Of course, I loved a lot of movies when I was a teenager that sadly don't hold up once viewed with a more discerning eye. This one, however, does and then some. I can't tell you how many times I've seen it. Dozens. Fewer than A New Hope, but then again it's longer. A lot longer. Watching it from beginning to end is nearly a full day commitment. And, the setting has to be right to really enjoy it. Cold is mandatory. Stormy is best. That way you can wrap yourself up in a blanket with hot cup of tea and really get in the mood. Every year I hope for an ice storm to shut the city down for long enough to get in a good viewing. This morning we were greeted with the coldest temperatures I can recall in two decades, and I had a migraine. My ambitious plans for the day sidelined, I decided this was the day, so I stretched out in bed, four dogs cocooning me, pressed play and considered what it is that makes me love this movie so much.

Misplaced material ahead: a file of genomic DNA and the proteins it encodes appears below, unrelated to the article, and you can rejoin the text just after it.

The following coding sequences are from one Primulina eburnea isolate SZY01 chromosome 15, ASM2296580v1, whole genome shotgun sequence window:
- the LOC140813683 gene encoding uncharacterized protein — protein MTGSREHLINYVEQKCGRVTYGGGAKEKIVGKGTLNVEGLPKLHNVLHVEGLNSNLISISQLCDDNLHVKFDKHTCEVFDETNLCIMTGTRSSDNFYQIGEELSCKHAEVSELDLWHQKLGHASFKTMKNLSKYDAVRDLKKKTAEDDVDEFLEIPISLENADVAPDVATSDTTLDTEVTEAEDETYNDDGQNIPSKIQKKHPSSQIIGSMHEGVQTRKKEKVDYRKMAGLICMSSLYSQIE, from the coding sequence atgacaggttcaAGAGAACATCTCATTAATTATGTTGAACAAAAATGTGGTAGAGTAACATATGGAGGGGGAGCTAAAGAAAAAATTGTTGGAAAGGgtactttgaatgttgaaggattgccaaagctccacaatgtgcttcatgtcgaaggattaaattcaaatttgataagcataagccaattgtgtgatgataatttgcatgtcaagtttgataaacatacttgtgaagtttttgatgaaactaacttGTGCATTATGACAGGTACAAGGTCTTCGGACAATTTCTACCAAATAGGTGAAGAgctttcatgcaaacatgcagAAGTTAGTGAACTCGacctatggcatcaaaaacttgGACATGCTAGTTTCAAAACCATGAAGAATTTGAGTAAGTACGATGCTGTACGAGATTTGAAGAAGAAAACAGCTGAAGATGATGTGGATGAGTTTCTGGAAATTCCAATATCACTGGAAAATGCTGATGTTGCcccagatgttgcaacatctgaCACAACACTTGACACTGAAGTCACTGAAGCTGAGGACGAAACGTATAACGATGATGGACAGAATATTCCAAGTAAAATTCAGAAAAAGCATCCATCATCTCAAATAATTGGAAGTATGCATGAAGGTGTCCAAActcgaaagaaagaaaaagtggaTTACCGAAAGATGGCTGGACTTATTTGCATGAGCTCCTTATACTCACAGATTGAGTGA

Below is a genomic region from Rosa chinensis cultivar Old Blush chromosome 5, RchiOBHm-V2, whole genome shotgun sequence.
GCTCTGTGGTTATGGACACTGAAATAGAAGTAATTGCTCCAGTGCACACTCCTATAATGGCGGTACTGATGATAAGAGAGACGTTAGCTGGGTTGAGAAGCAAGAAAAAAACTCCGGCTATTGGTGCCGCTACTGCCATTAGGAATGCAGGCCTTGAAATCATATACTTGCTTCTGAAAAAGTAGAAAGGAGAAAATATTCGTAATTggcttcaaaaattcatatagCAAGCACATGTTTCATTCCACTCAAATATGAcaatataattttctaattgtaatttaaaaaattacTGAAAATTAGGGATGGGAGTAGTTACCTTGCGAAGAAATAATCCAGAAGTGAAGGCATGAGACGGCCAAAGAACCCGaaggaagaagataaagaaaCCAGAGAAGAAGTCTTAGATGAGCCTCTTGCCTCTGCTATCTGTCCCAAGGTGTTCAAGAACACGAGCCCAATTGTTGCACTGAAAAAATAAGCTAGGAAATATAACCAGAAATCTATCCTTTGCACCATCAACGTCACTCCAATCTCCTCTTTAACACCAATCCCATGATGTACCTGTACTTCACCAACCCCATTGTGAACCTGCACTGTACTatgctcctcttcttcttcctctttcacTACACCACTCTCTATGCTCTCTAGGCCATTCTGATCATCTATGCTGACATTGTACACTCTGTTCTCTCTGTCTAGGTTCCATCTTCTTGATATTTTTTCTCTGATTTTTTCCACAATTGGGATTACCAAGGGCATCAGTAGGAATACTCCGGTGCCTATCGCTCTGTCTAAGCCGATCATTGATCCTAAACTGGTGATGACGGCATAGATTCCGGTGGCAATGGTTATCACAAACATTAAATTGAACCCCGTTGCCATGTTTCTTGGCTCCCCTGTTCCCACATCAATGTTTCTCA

On that subject, I can wax rhapsodic and go on for hours. But, suffice it to say that it has, for the most part, withstood the test of time and still feels fresh. There are some things about it that date it a bit - the conceit of the 60's in my opinion is that period movies used current hairstyling methods as though any hairstyle done before 1964 was crap and not worth replicating. And the make-up is a bit thick. Notably on the characters who have to age a great deal over the course of the film. But, overall, it is an amazingly well crafted piece of art. The real thrill for me is that I see something new about it every time I watch it. Because every time I sit down to it, I have been shaped by my experiences and my age, and I relate differently to it. The fact that I always find something relevant is, in my opinion, its true genius.